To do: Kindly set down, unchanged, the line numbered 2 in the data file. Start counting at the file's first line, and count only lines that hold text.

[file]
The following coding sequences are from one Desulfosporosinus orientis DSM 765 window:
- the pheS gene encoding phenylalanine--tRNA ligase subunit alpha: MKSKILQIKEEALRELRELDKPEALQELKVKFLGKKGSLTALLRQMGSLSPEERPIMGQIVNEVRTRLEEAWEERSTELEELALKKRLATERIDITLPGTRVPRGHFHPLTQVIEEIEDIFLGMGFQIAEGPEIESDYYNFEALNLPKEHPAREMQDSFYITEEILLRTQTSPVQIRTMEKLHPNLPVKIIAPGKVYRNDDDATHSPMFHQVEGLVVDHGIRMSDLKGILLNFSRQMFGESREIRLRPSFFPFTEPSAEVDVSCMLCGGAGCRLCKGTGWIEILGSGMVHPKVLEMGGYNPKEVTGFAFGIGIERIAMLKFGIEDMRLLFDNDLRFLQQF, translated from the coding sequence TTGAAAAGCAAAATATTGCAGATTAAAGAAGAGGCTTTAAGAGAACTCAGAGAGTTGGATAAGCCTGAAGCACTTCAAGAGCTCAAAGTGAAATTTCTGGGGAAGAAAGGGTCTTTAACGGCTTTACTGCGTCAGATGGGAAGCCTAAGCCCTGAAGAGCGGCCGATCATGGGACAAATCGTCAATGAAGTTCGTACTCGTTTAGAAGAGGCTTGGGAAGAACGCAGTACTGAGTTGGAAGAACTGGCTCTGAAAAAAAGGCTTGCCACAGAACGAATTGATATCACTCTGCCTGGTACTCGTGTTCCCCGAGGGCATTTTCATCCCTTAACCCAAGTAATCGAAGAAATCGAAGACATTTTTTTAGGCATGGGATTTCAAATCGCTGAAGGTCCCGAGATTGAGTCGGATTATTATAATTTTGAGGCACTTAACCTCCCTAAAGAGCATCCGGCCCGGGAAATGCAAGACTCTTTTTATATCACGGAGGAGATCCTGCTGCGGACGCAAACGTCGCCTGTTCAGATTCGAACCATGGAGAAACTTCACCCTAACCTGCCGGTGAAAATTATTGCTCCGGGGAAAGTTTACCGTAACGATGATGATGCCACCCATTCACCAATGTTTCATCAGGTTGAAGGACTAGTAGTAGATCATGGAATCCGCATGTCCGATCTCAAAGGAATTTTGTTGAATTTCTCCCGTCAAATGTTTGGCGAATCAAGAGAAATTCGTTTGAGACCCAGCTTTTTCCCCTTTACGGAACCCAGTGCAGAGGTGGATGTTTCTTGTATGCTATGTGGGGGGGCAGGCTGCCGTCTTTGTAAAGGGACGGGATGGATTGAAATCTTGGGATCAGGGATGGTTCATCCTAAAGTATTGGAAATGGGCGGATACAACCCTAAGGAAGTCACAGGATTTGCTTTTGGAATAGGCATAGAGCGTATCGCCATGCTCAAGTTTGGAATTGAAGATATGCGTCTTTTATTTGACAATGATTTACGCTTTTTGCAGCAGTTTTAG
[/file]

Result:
- the pheS gene encoding phenylalanine--tRNA ligase subunit alpha: MKSKILQIKEEALRELRELDKPEALQELKVKFLGKKGSLTALLRQMGSLSPEERPIMGQIVNEVRTRLEEAWEERSTELEELALKKRLATERIDITLPGTRVPRGHFHPLTQVIEEIEDIFLGMGFQIAEGPEIESDYYNFEALNLPKEHPAREMQDSFYITEEILLRTQTSPVQIRTMEKLHPNLPVKIIAPGKVYRNDDDATHSPMFHQVEGLVVDHGIRMSDLKGILLNFSRQMFGESREIRLRPSFFPFTEPSAEVDVSCMLCGGAGCRLCKGTGWIEILGSGMVHPKVLEMGGYNPKEVTGFAFGIGIERIAMLKFGIEDMRLLFDNDLRFLQQF, translated from the coding sequence TTGAAAAGCAAAATATTGCAGATTAAAGAAGAGGCTTTAAGAGAACTCAGAGAGTTGGATAAGCCTGAAGCACTTCAAGAGCTCAAAGTGAAATTTCTGGGGAAGAAAGGGTCTTTAACGGCTTTACTGCGTCAGATGGGAAGCCTAAGCCCTGAAGAGCGGCCGATCATGGGACAAATCGTCAATGAAGTTCGTACTCGTTTAGAAGAGGCTTGGGAAGAACGCAGTACTGAGTTGGAAGAACTGGCTCTGAAAAAAAGGCTTGCCACAGAACGAATTGATATCACTCTGCCTGGTACTCGTGTTCCCCGAGGGCATTTTCATCCCTTAACCCAAGTAATCGAAGAAATCGAAGACATTTTTTTAGGCATGGGATTTCAAATCGCTGAAGGTCCCGAGATTGAGTCGGATTATTATAATTTTGAGGCACTTAACCTCCCTAAAGAGCATCCGGCCCGGGAAATGCAAGACTCTTTTTATATCACGGAGGAGATCCTGCTGCGGACGCAAACGTCGCCTGTTCAGATTCGAACCATGGAGAAACTTCACCCTAACCTGCCGGTGAAAATTATTGCTCCGGGGAAAGTTTACCGTAACGATGATGATGCCACCCATTCACCAATGTTTCATCAGGTTGAAGGACTAGTAGTAGATCATGGAATCCGCATGTCCGATCTCAAAGGAATTTTGTTGAATTTCTCCCGTCAAATGTTTGGCGAATCAAGAGAAATTCGTTTGAGACCCAGCTTTTTCCCCTTTACGGAACCCAGTGCAGAGGTGGATGTTTCTTGTATGCTATGTGGGGGGGCAGGCTGCCGTCTTTGTAAAGGGACGGGATGGATTGAAATCTTGGGATCAGGGATGGTTCATCCTAAAGTATTGGAAATGGGCGGATACAACCCTAAGGAAGTCACAGGATTTGCTTTTGGAATAGGCATAGAGCGTATCGCCATGCTCAAGTTTGGAATTGAAGATATGCGTCTTTTATTTGACAATGATTTACGCTTTTTGCAGCAGTTTTAG